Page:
GREAT BARRINGTON — A sizable contingent of parents logged on to a special public hearing Wednesday evening, united and vocal against a proposed student vaccination mandate that already had been taken off the table.
The disconnect stemmed from an email sent out to the community Dec. 2, by the Berkshire Hills Regional School District, inviting the community to the virtual public hearing. The email encouraged feedback on a proposal that would have prohibited unvaccinated students from extracurricular activities. (Students with documented medical exemptions or a religious exemption would have been exempt.)
But, within the opening minutes of the School Committee meeting, Superintendent Peter Dillon tried to make it clear that the district no longer had wished to pursue the restriction but to instead continue to require nonvaccinated students’ participation in weekly pooled testing. In other words, status quo.
“We don’t want to take away opportunities from kids because of what their parents are doing or not doing around vaccines,” Dillon told The Eagle before the meeting.
Whether some parents who spoke up against the “mandate” had not heard Dillon’s opening statement, that’s not clear. But, the meeting lasted about two hours and 40 minutes, and plenty of those minutes were tense. At one point, a parent asked the School Committee if any of its members owned shares in the pharmaceutical companies responsible for the COVID-19 vaccinations.
“These are really hardworking people who get paid zero and put in an inordinate amount of hours, including tonight,” School Committee Chair Stephen Bannon later commented. “And so you can say what you want. You can have your beliefs. You can have your scientific views, which are different from people to people, different than night and day, but please don’t challenge the ethics of the School Committee unless you have some really strong evidence, which you will not have.”
By the end of the evening, the committee voted 8-1 on the policy wording that Dillon had proposed at the outset, one “just shy of a mandate.” By any measure, the new policy amounts to nothing more than a strong recommendation that students get vaccinated.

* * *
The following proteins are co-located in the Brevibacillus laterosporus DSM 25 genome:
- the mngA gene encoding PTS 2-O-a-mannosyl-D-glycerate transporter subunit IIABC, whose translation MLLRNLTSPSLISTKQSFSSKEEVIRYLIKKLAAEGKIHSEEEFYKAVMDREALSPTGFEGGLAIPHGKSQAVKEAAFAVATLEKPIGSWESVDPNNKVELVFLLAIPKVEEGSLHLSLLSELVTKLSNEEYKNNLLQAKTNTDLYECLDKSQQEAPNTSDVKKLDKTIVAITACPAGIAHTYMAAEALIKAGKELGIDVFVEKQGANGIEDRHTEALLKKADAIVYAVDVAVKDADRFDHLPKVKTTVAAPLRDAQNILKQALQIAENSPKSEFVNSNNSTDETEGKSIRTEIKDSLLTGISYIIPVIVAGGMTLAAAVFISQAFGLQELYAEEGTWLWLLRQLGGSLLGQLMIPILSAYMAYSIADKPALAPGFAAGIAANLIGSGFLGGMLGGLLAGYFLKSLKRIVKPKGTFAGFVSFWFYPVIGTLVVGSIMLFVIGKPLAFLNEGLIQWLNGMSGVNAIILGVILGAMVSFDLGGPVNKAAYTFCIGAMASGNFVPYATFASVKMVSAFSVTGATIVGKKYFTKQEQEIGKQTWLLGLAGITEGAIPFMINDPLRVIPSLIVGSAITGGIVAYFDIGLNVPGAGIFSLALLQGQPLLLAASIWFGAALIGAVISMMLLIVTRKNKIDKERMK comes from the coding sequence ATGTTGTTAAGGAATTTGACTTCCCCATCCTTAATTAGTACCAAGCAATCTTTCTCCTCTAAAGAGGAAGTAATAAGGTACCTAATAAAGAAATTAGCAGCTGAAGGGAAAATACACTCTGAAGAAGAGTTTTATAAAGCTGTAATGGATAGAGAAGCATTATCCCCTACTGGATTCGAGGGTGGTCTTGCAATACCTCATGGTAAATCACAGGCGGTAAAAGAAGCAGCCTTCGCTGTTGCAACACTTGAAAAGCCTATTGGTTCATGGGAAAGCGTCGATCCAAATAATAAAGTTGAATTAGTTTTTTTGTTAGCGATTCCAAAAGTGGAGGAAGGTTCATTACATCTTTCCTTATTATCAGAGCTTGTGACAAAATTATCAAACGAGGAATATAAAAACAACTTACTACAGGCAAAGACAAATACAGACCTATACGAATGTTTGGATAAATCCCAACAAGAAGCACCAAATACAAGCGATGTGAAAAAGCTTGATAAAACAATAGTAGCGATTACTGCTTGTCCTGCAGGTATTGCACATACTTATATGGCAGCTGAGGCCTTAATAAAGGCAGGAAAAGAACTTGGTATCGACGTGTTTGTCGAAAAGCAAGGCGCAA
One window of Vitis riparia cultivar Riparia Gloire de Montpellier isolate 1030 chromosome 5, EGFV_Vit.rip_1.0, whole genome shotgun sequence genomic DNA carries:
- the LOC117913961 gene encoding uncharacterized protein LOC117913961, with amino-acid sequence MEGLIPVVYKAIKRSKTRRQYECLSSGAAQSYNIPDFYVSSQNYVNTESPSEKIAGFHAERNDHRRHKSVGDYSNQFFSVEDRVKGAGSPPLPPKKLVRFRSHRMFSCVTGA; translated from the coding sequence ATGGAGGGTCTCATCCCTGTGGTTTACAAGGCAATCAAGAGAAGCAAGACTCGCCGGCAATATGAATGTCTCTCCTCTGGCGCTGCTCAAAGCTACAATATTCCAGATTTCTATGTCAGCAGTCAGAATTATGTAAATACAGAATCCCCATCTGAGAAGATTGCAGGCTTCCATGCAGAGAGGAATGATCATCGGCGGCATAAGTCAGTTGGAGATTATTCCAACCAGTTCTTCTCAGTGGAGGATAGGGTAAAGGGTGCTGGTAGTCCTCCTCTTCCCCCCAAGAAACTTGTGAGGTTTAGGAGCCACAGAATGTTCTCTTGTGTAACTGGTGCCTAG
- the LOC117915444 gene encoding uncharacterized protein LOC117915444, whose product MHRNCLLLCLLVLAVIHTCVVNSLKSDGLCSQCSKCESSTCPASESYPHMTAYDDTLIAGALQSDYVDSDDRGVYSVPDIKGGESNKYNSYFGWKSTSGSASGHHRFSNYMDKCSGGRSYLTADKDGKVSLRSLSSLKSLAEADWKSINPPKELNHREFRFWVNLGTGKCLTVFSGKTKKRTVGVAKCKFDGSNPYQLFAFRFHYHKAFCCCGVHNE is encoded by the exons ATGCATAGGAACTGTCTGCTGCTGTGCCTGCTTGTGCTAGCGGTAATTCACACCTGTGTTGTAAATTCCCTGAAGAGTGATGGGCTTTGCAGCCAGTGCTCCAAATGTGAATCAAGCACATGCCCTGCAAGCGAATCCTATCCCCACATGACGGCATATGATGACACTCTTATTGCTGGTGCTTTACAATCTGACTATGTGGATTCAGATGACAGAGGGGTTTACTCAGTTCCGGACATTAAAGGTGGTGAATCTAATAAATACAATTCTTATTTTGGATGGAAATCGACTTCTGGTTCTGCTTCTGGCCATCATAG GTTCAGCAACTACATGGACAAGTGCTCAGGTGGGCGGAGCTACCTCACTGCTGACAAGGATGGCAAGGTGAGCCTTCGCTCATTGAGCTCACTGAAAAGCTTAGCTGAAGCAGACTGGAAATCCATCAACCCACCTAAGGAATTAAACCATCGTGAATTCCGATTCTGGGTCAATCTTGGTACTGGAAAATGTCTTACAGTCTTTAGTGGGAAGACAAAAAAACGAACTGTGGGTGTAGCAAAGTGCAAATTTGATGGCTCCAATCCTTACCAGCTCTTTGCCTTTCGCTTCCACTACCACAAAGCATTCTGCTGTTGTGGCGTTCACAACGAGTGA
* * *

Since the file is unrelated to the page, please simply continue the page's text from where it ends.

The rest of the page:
The exact wording is: “It is the policy of the Berkshire Hills Regional School District that all eligible students should obtain a vaccination against COVID-19. Failure to obtain a vaccination will not result in exclusion from school.”
And the School Committee tabled a new proposal to require pooled testing of all students in all three district schools, pending input from staff on its feasibility. That proposal will be taken up at the committee’s meeting Dec. 16.
In all, 117 people were logged on to the meeting, Dillon said at one point. About 30 people spoke up, the majority of them against a vaccine mandate, including some parents who said they got the shots but don’t yet trust that the vaccine is safe for children. The Centers for Disease Control and Prevention says the COVID-19 vaccine for children is “safe and effective.” The CDC signed off on Pfizer-BioNTech’s COVID-19 vaccine for children ages 5 to 11 on Nov. 2.
Jason Baumgart, of Cheshire, who has kids in the school district, said to “single out” unvaccinated students “is medical discrimination and is not acceptable.”
“The vaccine does not prevent you from getting COVID. It doesn’t prevent you from spreading COVID,” said Sam Stolzar, a parent from Sheffield. “So, to mandate it makes no sense, especially for children where there’s minimal testing, and a lot of potential for things to go wrong.”
“I do not stand for this vaccine mandate,” said Lily Forfa, a school parent from Great Barrington. “And I really question exactly how far the school system is willing to go, basically, with separating students.”
But, Joe Roy, of West Stockbridge, spoke about his young son, Zachary, whom he said nearly had died from the effects of COVID-19 this year.
“Our kids are not immune to this virus,” Roy said. “Sure, it’s rare, and cases are usually mild in children, but I was there. I saw the worst of it. ... All that said, my wife and I were being practical thinkers.
“When the vaccine came to our kids, we were cautious and we had a reservations. We are not doctors; we are not scientists. So, I turned to those people who saved our child’s life and I talked to them. I knew them. I knew their faces. I knew their names. And I asked them, ‘Should we get our children vaccinated?’ And the answer was, unanimously, ‘Yes.’ The bottom line is this: Our children are overwhelmingly safer with the vaccine than without it.”
“I’m presuming that most families on this call have their kids [vaccinated] for polio and measles and mumps and rubella and all these things that we no longer have to worry about,” said Jessica Provenz, a parent from Stockbridge, who said she recently had her 10-year-old son vaccinated against COVID-19. “I think that vaccines work, and I think that you don’t do them for yourself, but you do them because it’s a community issue.”
Erica Mielke, of Great Barrington, clearly had listened to Dillon’s opening statement and the proposal the School Committee was considering.
“What’s being proposed is totally not a mandate,” she said. “No rights are being infringed upon. My blood is boiling, hearing comparisons to racial segregation and racial discrimination, comparisons to the Holocaust. This is ludicrous. … I’ve just been sitting here yelling at my computer.”